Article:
Curtises win awards from N.C. Society of Historians
Ed and Sue Curtis of Salisbury received awards Saturday at the N.C. Society of Historians Awards Program, held at the Hilton Garden Inn in Mooresville.
The NCSH was created in 1941 for the purpose of collecting, preserving and perpetuating history about the state. Awards were presented by President Elizabeth Bray Sherrill for sharing the history of people, places and events.
The Curtises have worked since 1998 to locate and share a true history about the Confederate military prison located in Salisbury and the thousands ordered to serve as guards or sent to Salisbury as prisoners.
Ed Curtis received a Joe M. McLaurin Newsletter Award for his work as editor of the Salisbury Confederate Prison Association Inc. publication, The Prison Exchange.
The quarterly newsletter for the 2012-2013 SCPA year was printed in Salisbury and mailed to more than 200 members in 28 states, District of Columbia, Canada and Singapore, as well as to a number of museums and libraries.
Each eight-page newsletter was filled with material by the editor and president, plus donations of information from many members of the SCPA Inc. Included were transcriptions of official documents mentioning the prison or someone who was there, images, a period calendar, book lists and military and genealogical material on both prisoners and guards.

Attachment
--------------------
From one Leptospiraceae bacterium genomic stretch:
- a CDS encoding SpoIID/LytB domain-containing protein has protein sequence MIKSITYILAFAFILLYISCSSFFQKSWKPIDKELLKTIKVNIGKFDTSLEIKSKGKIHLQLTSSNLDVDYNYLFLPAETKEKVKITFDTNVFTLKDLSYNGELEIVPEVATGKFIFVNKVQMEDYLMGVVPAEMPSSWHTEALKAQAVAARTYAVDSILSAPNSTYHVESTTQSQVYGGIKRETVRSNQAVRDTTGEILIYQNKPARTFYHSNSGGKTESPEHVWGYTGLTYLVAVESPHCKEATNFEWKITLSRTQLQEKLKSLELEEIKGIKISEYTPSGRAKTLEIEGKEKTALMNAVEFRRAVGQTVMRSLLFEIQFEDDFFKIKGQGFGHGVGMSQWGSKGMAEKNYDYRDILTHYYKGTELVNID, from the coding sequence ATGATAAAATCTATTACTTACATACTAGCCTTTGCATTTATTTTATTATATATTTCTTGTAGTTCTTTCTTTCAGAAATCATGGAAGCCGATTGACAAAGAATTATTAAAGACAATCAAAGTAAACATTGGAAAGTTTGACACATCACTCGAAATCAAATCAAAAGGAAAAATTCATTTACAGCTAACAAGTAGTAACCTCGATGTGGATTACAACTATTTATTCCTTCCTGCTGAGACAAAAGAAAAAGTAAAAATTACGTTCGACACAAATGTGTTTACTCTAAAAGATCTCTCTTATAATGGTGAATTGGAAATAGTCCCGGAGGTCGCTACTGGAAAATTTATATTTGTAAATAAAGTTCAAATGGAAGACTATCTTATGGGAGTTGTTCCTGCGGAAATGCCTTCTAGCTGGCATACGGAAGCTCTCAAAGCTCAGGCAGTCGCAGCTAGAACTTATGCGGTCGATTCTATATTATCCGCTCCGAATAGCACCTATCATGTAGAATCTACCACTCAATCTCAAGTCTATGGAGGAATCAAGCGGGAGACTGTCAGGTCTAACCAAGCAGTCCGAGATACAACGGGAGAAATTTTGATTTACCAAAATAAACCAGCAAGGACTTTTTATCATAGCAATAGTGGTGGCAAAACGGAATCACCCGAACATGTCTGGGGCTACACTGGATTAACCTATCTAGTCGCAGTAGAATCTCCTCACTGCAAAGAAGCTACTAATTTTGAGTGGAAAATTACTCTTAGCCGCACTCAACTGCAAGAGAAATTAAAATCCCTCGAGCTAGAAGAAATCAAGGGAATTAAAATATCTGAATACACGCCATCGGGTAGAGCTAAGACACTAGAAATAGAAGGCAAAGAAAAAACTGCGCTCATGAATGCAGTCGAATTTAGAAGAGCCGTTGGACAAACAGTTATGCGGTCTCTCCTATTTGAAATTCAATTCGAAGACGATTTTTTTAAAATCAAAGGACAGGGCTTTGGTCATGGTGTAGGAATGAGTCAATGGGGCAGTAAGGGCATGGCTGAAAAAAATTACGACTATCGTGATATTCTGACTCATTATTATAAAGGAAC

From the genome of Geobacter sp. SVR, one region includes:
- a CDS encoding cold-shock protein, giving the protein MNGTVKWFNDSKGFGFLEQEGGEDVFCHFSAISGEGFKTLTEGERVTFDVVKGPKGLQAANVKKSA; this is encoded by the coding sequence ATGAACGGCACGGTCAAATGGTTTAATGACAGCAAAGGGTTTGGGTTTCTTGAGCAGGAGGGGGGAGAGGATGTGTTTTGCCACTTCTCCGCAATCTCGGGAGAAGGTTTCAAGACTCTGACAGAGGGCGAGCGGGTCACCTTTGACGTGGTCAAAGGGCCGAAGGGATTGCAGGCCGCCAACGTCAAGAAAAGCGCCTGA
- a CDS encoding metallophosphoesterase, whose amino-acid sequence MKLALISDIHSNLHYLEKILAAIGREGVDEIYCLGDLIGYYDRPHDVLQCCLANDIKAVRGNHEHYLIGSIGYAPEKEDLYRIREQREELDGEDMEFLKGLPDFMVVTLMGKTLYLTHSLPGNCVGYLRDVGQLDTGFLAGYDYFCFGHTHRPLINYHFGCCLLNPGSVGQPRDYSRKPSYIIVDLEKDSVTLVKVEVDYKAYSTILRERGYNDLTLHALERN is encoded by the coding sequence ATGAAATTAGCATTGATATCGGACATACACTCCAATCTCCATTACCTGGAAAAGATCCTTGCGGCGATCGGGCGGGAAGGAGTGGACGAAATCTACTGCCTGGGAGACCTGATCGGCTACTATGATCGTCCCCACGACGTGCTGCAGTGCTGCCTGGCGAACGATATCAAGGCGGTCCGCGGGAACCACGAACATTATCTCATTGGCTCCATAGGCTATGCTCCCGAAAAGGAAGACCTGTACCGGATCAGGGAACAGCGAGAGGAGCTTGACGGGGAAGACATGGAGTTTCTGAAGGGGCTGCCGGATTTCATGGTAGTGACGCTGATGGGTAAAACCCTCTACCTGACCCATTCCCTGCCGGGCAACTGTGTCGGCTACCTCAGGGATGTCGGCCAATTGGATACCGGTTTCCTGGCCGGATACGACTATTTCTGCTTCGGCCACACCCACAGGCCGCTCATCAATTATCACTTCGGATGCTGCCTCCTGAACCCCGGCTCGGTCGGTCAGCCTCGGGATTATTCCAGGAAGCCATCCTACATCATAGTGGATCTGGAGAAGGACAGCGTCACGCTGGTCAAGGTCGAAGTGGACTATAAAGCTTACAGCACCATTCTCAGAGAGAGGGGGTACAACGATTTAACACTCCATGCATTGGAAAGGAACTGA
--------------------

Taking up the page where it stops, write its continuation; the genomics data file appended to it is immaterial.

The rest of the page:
Announcements were printed on articles, books and talks by members and SCPA activities such as the December 2012 Prison display at the library, donations to the Hefner VA Medical Center, wreaths placed for Union and Confederate soldiers and a table on East Bank Street with information on the prison during Historic Salisbury’s OctoberTour.
Sue Curtis received a Paul Green Multimedia Award as chairman of the 16th Annual Salisbury Confederate Prison Symposium, which had attendees from Canada, Massachusetts, Virginia, New York, West Virginia, Georgia, Michigan, South Carolina, Ohio. Indiana, and various cities in North Carolina.
The April 5-7 symposium, hosted by the Robert F. Hoke Chapter No. 78 of the United Daughters of the Confederacy, brought visitors and descendants together to learn more about the military prison established in North Carolina by the Confederate Government.
The judges used descriptions of the symposium from publications and reviewed the symposium’s keepsake program booklet and place mat containing images and information.
The symposium was presented the Multimedia Award due to its exceptional and varied offerings. The Symposium included a banquet and lecture by an author on Friday; displays; six lectures on Saturday at Catawba College by descendants, authors, historians and a physician; two public memorial services on Sunday morning for Confederate soldiers and Union prisoners with flags, speakers, music and re-enactors in blue and gray; and a tour of the prison site for registered guests on Sunday afternoon.
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